What we want are extraordinary fixes to ordinary problems. In this desire we miss the reality that there’s always something else to fix, there’s always something else to do, and there’s always something we’ll miss. Looking for extraordinary means is a roadmap to variously intense levels of personal frustration.

national cathedral



glimpses of the national cathedral in nw dc, taken over a long holiday weekend

Tuesday, November 19, 2019

enjoyment is praise

From John Piper, as he explains facets of "Christian hedonism":

"God is most glorified in us when we are most satisfied in Him.  
It’s not enough to say that praising God is the completion or consummation of enjoying God. In fact, that doesn’t go to the heart of the relationship between God’s glory and our joy. The heart of the matter is this: Enjoying God is the essence of praising God. Enjoying God from the heart is essential to glorifying God from the heart. Where God is not enjoyed as he ought to be, he is not glorified as He ought to be. That’s the essence of the relationship."

sinful goodness

Thoughts on virtue as seen in non-Christians vs Christians, from James McGlothlin's article "Can the Godless Do Good?":
"The apparent goodness of non-Christians can sometimes confuse Christians. Is this apparent goodness actual goodness — and if so, how does it fit with the Bible’s teaching that, apart from God, “no one does good”? Pastor-theologian Jonathan Edwards provides the categories for making sense of non-Christian virtue. According to Edwards, the apparent goodness of non-Christians is not merely apparent, but nor is it “true virtue.” Rather, it is limited virtue, which, though similar to true virtue from the outside, falls short of participating in the triune goodness of God...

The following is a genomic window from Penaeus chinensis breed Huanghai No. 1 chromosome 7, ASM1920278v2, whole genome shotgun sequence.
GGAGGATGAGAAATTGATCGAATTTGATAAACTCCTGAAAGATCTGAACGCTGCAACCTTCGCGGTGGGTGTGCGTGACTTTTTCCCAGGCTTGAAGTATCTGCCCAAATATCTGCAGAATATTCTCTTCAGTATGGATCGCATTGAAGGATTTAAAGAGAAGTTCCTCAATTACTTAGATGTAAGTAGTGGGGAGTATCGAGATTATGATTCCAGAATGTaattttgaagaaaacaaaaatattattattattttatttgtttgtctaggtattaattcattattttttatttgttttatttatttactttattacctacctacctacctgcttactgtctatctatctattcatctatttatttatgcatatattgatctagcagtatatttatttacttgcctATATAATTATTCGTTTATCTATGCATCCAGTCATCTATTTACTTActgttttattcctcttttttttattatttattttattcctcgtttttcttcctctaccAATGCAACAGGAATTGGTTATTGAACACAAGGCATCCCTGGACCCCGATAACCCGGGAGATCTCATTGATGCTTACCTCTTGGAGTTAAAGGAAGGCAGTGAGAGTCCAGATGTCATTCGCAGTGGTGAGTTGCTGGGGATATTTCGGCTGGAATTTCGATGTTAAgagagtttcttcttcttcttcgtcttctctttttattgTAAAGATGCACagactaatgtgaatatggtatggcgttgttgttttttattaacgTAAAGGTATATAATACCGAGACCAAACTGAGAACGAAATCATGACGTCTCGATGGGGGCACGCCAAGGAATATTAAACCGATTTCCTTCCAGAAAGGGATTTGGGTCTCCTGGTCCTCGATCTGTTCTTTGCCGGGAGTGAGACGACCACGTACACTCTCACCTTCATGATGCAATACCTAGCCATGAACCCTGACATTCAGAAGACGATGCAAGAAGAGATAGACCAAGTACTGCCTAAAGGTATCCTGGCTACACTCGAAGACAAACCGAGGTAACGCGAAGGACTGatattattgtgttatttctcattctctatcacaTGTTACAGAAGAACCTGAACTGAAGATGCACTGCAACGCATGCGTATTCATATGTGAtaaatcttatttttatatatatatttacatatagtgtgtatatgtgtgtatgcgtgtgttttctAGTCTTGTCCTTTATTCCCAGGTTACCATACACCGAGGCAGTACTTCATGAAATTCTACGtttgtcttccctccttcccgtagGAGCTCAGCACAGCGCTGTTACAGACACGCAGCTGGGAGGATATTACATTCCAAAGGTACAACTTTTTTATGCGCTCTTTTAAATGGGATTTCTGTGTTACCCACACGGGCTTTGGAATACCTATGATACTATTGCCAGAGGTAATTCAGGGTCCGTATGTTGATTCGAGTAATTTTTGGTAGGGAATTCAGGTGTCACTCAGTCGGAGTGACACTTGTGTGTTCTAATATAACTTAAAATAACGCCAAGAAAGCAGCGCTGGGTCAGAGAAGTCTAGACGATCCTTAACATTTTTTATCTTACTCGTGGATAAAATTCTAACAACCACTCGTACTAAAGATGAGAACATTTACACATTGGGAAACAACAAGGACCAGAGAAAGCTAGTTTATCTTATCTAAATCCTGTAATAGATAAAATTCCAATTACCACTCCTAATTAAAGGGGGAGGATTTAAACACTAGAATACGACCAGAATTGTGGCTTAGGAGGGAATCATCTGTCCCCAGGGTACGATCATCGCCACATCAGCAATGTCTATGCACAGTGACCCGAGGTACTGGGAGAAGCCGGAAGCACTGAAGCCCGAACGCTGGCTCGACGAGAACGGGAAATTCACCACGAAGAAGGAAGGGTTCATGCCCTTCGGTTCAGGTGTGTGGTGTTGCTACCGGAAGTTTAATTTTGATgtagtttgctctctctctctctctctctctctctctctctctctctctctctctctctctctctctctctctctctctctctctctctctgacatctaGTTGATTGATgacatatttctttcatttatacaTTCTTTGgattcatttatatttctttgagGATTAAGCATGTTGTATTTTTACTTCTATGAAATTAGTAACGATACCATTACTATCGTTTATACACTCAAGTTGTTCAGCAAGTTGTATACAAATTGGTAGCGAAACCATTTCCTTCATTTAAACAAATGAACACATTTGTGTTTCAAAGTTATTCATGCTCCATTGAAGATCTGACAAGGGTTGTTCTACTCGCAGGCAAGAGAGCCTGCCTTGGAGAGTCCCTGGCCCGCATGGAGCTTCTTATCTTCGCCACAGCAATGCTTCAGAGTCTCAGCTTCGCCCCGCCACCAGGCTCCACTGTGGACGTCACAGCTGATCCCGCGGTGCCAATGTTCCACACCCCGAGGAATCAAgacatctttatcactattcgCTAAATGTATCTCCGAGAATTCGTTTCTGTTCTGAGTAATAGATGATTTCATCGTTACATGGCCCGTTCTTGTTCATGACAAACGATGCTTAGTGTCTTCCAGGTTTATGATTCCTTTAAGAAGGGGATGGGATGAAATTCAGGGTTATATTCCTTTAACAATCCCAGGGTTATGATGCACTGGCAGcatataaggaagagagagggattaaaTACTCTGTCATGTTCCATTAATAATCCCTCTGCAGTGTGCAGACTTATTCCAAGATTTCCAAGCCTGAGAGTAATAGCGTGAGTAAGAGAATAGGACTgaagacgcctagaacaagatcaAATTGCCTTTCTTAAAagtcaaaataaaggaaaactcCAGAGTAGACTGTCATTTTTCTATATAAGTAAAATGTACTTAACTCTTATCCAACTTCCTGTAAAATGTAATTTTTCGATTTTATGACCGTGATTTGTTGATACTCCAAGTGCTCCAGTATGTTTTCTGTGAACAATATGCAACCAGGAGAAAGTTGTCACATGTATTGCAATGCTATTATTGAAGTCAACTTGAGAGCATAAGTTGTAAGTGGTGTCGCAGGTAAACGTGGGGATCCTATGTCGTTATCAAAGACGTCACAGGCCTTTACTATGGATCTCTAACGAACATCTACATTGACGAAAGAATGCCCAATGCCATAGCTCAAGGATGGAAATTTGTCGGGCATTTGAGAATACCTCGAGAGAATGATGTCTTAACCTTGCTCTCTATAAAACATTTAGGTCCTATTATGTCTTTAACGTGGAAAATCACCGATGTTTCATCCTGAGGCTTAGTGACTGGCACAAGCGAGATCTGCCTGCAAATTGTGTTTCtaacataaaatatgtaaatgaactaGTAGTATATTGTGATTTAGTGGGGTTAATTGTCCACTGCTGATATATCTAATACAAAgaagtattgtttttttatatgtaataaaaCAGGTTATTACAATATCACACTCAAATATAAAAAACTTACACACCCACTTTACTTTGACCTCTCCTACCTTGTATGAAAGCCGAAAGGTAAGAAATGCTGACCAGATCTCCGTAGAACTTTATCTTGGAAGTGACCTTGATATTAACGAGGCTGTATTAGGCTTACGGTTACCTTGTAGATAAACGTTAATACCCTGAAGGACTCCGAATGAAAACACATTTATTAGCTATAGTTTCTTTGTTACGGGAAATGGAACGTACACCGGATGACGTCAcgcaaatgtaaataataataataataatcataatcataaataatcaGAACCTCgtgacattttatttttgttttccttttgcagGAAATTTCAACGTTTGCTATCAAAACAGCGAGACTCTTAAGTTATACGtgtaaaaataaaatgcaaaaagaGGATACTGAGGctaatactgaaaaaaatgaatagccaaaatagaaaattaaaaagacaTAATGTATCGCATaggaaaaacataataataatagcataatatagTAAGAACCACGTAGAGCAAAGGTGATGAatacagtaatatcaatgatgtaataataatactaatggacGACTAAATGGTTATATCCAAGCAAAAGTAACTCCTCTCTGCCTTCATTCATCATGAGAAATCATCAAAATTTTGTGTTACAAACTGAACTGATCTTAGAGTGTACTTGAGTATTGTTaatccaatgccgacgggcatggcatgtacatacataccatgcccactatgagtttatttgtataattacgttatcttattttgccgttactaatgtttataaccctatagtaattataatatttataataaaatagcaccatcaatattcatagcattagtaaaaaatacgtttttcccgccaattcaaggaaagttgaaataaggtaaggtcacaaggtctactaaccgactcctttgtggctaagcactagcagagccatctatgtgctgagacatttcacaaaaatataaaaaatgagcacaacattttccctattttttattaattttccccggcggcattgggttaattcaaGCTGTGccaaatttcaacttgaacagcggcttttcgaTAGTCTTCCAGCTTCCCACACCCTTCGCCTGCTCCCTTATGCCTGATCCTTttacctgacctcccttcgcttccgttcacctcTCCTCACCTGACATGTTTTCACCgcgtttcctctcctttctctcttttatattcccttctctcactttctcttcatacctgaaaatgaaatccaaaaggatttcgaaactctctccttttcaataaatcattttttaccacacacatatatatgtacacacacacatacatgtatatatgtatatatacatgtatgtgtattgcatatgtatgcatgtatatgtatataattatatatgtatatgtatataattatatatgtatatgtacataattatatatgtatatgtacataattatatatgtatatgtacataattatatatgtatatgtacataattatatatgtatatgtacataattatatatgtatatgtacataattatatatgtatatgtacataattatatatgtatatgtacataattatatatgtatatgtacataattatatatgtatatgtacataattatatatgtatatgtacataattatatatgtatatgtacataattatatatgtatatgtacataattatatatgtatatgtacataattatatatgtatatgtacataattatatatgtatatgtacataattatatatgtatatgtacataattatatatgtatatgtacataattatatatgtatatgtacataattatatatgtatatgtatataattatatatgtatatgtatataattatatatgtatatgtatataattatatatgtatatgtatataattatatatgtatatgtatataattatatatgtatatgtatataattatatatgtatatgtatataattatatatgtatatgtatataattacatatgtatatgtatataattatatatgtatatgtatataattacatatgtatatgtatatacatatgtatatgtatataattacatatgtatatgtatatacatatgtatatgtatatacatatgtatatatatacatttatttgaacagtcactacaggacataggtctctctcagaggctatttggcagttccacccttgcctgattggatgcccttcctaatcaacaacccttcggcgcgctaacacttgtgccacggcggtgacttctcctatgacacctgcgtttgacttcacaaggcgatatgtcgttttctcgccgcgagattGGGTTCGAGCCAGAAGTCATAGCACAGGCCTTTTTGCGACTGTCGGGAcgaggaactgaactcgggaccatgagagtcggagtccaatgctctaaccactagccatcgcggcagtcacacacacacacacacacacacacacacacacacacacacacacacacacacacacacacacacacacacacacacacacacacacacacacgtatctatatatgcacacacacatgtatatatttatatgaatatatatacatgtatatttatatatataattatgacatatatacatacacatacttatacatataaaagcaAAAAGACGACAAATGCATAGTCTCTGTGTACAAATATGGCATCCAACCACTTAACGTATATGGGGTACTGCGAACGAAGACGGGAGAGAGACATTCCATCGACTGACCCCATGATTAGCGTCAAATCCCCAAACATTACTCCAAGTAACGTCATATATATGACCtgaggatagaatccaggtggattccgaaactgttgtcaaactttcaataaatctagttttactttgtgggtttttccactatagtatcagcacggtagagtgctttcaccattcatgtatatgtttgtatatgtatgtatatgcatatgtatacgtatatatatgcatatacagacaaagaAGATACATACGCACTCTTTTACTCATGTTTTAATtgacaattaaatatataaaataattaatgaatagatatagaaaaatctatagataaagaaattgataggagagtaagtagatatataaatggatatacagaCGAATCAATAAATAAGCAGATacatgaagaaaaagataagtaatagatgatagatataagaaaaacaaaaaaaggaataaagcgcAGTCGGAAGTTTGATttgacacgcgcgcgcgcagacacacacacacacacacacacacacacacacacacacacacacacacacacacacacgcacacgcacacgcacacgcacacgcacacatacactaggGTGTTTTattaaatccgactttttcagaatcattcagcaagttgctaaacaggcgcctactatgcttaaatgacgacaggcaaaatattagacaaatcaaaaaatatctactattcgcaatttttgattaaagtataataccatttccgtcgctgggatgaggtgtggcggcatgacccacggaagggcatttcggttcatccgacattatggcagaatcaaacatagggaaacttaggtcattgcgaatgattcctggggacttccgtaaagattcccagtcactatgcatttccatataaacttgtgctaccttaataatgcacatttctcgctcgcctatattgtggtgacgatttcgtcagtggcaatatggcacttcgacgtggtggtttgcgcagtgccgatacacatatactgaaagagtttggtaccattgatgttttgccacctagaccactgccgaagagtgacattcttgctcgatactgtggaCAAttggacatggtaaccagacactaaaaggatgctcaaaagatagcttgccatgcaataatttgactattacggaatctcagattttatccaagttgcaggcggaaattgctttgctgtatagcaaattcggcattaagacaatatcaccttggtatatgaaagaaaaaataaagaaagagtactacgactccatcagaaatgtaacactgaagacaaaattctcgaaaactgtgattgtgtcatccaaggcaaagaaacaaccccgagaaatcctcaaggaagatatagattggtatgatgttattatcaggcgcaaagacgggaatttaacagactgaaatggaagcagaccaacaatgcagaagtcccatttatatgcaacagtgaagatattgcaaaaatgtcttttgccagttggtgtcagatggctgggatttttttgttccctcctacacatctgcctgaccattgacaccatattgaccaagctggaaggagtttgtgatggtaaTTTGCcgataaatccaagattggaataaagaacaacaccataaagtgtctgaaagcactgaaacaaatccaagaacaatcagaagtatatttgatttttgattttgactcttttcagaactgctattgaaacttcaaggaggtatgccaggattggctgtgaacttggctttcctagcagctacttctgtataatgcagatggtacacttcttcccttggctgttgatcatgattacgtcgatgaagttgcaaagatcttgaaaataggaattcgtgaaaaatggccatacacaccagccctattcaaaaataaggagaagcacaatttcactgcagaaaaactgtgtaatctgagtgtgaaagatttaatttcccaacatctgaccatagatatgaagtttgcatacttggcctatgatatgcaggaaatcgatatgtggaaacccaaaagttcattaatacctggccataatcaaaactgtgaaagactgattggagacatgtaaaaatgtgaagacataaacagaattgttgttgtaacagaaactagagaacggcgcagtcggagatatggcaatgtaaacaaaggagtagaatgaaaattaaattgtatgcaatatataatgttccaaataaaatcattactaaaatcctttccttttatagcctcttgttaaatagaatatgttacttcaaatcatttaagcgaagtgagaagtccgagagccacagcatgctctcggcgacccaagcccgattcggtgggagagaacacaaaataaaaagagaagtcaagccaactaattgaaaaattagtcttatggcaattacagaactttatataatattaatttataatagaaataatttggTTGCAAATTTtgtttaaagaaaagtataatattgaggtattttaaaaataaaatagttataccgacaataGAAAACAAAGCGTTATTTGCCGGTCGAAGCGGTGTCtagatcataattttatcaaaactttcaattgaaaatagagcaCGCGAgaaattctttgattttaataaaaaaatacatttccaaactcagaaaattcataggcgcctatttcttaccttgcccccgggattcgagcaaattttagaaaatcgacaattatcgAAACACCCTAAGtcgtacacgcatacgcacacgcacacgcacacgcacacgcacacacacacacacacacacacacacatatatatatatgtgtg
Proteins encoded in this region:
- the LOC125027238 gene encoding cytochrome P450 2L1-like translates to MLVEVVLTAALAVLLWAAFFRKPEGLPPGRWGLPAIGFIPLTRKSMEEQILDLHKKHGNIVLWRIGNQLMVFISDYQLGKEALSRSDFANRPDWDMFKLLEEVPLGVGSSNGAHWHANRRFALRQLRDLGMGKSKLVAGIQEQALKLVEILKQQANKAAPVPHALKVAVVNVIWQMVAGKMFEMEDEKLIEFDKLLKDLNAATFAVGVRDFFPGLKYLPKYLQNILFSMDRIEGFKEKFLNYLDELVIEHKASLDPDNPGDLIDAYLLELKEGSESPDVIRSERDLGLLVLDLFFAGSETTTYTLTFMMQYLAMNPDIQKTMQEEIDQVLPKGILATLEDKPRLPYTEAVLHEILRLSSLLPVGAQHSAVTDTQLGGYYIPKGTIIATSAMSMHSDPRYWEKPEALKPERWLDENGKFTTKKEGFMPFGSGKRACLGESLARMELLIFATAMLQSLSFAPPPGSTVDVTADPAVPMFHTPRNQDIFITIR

Edwards helps us to explain how Christians can affirm that the virtue and love they correctly recognize among non-Christians is indeed good and virtuous, though only in a limited way. With Edwards, the Bible attests that a non-Christian never pursues or exemplifies anything with the goal of glorifying God (Romans 3:10–12; Matthew 22:37). But Edwards suggests that we reject the tempting inference that all of a non-Christian’s seemingly good actions and character are never good or beautiful in any sense. Rather, their seemingly good actions and character are indeed morally good, but only in a limited way — that is, they are short of being done or lived for the glory of God."
Edwards so clearly explains the intersection of thoughts I struggle with: how morality differs between believers and nonbelievers, the main aim and motivation of good works, and how nonbelievers can seem to be genuine in their giving and acting even while maintaining a state of unbelief. 

nothing lasts forever (thankfully)

Encouraged by Samuel D. James' newest newsletter (one of my favorites to see in my inbox):
There are two principles that have become incredibly valuable to me as I’ve gotten older and everything, from jobs to relationships to amount of sleep, has been transformed. They are:
  1. Life is seasonal.
  2. Remembering this is the key to enduring.